Basically if you don't push yourself out of your comfort zone you risk the possibility of your work becoming stale and you can stagnate. You never stop learning. I am also enjoying talking to all the artists I am meeting at these sessions, some of whom are as driven as I am. One artist said to me that if he felt his drawings were getting too "nice" he changed media to something more challenging.

I think it is important to embrace some sort of drawing philosophy. Turning the 3 dimensions of the world into the 2 dimensions of your drawing  is good for the brain.
Michelangelo said "make your eyes your compass".
Drawing from observation is critical. This is something I discussed in my last blog so I don't want to repeat myself here.

It helps to be reminded to simplify things. - big shapes first, work from general to specific, details last if at all.

I have been getting reacquainted with my pastels. I can't believe I have neglected this wonderful medium for a while.

This portrait drawing in pastel is from Friday's session at Royal Queensland Art Society. Three hour pose.

This drawing is just black, sepia and white. The Trois couleurs technique. A friend kindly modelled for me.

A couple of five minute poses where I did manage to just concentrate on shape.

My quarter finished ecorche figure showing musculature. I am making a proper study of anatomy at the Atelier studios. This is something I knew was missing from my art education. Each set of muscles is modelled in a different coloured  plasticine. I am just making one side at the moment but there are ribs and shoulder blades etc underneath!

I am so excited about putting it all together, the new media, the sharper drawing skills and my new ideas that I lie awake thinking about. The other thing I should mention is of course my reading. It is art, art, art at the moment. I am currently reading a book called "Girl in a Green Gown - The history and mystery of the Arnolfini Portrait" by Carola Hicks, 2011. I will keep you posted.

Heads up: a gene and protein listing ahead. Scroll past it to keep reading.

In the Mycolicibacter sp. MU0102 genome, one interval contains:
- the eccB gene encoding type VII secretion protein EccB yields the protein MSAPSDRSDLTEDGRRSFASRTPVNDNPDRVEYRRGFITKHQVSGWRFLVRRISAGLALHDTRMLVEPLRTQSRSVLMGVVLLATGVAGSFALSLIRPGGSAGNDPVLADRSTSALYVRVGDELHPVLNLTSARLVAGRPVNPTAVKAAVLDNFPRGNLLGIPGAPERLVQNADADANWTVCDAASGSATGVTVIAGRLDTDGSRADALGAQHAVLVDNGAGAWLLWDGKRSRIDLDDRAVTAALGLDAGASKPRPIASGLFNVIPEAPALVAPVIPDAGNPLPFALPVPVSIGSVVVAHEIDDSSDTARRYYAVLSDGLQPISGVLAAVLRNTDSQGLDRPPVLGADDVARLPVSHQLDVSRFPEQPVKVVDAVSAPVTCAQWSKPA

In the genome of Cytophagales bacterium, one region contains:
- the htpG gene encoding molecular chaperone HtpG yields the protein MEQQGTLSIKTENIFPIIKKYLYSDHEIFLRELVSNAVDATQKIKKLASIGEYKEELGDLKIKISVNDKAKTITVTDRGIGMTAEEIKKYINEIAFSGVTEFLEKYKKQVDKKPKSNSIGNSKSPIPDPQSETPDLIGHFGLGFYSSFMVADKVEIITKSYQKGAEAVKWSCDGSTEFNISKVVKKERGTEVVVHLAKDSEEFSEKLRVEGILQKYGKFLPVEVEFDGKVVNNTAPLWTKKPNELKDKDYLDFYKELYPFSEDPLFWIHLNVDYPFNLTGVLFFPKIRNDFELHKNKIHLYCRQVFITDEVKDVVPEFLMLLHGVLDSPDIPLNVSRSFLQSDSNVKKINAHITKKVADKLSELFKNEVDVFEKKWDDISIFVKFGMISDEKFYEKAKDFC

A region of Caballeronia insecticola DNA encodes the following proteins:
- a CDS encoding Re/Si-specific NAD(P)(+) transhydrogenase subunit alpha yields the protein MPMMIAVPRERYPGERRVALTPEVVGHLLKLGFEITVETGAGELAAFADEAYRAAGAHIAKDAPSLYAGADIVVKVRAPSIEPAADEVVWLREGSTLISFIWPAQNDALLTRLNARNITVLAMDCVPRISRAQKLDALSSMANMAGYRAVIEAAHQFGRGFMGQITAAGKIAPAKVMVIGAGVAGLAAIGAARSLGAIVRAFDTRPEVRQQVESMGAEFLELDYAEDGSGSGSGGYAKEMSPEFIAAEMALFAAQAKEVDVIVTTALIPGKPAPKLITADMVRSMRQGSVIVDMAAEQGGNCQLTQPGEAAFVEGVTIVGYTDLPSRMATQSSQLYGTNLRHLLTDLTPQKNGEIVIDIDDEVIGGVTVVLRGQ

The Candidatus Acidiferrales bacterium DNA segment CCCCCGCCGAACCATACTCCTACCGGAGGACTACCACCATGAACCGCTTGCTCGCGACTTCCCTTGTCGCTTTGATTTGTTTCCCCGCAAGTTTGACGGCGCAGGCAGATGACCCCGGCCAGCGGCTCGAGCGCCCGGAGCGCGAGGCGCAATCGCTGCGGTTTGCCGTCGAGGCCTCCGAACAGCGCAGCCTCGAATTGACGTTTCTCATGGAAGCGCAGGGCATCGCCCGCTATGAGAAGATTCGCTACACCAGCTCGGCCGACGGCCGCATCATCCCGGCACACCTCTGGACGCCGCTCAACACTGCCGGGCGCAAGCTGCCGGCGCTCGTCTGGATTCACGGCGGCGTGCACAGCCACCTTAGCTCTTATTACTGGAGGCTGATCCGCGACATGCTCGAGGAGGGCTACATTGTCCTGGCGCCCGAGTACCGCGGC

The gallery is going to be a rental art space until the end of 2013 to give me time to pursue these new directions.

Friday, March 1, 2013

Life Drawing Resurgence in Brisbane

This year I have returned to life drawing with a vengeance and it seems I am not the only one. There appear to be groups of artists all over Brisbane who are also returning to the source, as it were, of basic drawing skills and anatomy.

I have been asking myself why this is happening right now. In my own case it is an enduring love of the old masters and a wish to emulate those red chalk drawings of musculature, curves and angles and a wish to improve my observation skills while finding some reality as strong source material.

Fitting one's life into computer-screen-sized segments takes its toll and for an artist it is very confining.  Your whole life and relationships must be filed and fitted into these little black rectangles. They are black holes more like...

For other artists I can only surmise that their motivation is similar to mine. I have talked to so many at these different groups and the general consensus is that people are over conceptual, video, and abstract art are wanting return to some basic skills.

As artists we use every resource available to us and we need to. Ultimately there must be a devotion to truth in one's work and we need to cultivate a kind of emotional honesty even if the work is just for ourselves alone. (And it usually isn't) There is a truth in a drawing of the human body and artists through history have returned again and again to the human form. I guess the "human condition" generally is our ultimate subject matter.